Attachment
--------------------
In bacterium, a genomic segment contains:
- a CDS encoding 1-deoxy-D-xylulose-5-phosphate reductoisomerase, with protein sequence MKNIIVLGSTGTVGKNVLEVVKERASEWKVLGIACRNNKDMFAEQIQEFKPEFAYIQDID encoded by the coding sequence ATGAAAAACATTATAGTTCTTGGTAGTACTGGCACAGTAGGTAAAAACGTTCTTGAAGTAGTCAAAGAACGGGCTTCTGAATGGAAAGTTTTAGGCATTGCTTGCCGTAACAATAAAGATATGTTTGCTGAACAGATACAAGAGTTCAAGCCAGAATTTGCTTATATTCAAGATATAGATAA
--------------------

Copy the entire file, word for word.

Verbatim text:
In bacterium, a genomic segment contains:
- a CDS encoding 1-deoxy-D-xylulose-5-phosphate reductoisomerase, with protein sequence MKNIIVLGSTGTVGKNVLEVVKERASEWKVLGIACRNNKDMFAEQIQEFKPEFAYIQDID encoded by the coding sequence ATGAAAAACATTATAGTTCTTGGTAGTACTGGCACAGTAGGTAAAAACGTTCTTGAAGTAGTCAAAGAACGGGCTTCTGAATGGAAAGTTTTAGGCATTGCTTGCCGTAACAATAAAGATATGTTTGCTGAACAGATACAAGAGTTCAAGCCAGAATTTGCTTATATTCAAGATATAGATAA